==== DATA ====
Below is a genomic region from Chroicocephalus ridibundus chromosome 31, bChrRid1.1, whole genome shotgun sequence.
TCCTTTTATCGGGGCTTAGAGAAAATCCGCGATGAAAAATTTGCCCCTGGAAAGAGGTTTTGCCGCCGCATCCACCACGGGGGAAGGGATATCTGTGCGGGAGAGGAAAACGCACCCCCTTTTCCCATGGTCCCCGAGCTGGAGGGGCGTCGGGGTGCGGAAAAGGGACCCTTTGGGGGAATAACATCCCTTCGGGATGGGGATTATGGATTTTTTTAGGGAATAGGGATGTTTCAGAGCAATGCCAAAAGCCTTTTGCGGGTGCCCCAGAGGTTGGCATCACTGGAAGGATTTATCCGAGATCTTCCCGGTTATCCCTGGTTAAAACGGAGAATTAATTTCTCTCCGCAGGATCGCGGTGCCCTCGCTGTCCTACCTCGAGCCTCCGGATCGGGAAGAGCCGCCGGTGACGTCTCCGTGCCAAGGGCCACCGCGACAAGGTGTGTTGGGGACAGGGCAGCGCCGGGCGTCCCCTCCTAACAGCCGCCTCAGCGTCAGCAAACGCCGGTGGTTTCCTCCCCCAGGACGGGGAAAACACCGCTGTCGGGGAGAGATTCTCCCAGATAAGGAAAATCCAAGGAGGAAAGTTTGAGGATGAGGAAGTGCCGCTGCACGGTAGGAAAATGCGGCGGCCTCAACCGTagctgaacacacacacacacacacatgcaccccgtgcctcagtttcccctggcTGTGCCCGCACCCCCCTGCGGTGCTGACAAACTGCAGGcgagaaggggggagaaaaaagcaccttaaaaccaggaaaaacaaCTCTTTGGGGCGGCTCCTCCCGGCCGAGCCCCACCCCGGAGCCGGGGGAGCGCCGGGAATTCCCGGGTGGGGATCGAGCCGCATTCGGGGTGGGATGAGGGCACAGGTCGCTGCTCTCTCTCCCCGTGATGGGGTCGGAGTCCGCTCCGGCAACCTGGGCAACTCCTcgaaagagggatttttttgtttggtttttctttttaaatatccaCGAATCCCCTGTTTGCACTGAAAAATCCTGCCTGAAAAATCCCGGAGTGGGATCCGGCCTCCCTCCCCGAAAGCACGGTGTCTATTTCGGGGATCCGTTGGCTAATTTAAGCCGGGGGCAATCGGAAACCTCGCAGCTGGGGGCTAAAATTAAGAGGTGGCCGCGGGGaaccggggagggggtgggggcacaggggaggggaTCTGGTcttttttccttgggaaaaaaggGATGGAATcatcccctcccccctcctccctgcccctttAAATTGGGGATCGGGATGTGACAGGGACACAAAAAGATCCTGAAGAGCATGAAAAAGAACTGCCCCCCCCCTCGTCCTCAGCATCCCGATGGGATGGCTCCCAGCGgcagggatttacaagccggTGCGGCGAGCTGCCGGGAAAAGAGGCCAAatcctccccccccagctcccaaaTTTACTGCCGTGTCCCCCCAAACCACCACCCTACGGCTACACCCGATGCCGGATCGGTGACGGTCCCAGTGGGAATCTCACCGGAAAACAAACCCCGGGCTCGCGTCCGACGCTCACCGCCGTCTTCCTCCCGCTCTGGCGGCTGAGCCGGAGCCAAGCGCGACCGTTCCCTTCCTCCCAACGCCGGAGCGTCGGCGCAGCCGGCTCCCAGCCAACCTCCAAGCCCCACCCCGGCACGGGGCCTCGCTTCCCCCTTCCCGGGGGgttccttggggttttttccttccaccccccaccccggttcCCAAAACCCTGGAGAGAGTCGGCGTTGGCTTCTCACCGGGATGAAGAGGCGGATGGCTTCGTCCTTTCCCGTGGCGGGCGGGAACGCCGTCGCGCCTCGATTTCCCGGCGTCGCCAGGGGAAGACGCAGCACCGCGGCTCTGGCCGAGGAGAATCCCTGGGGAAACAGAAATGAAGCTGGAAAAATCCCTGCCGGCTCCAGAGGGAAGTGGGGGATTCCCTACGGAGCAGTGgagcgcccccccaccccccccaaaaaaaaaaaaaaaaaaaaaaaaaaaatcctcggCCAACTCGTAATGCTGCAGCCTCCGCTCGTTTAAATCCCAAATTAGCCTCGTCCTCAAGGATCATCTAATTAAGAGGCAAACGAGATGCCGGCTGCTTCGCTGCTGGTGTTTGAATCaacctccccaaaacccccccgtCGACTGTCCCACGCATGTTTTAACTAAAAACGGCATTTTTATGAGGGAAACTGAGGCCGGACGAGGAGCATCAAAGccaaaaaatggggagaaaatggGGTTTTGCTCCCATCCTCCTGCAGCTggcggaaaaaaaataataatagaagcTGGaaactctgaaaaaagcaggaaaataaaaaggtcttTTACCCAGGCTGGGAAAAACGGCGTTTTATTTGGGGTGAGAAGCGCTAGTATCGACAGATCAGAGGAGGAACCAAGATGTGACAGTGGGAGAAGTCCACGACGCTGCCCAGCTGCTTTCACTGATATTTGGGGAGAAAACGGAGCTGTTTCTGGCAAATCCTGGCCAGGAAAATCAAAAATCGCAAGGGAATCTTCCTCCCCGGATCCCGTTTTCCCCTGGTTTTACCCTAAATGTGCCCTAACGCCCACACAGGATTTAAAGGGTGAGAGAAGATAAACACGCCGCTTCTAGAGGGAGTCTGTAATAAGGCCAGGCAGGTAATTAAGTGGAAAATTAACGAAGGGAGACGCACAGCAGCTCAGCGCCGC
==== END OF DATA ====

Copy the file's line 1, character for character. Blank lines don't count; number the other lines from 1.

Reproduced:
Below is a genomic region from Chroicocephalus ridibundus chromosome 31, bChrRid1.1, whole genome shotgun sequence.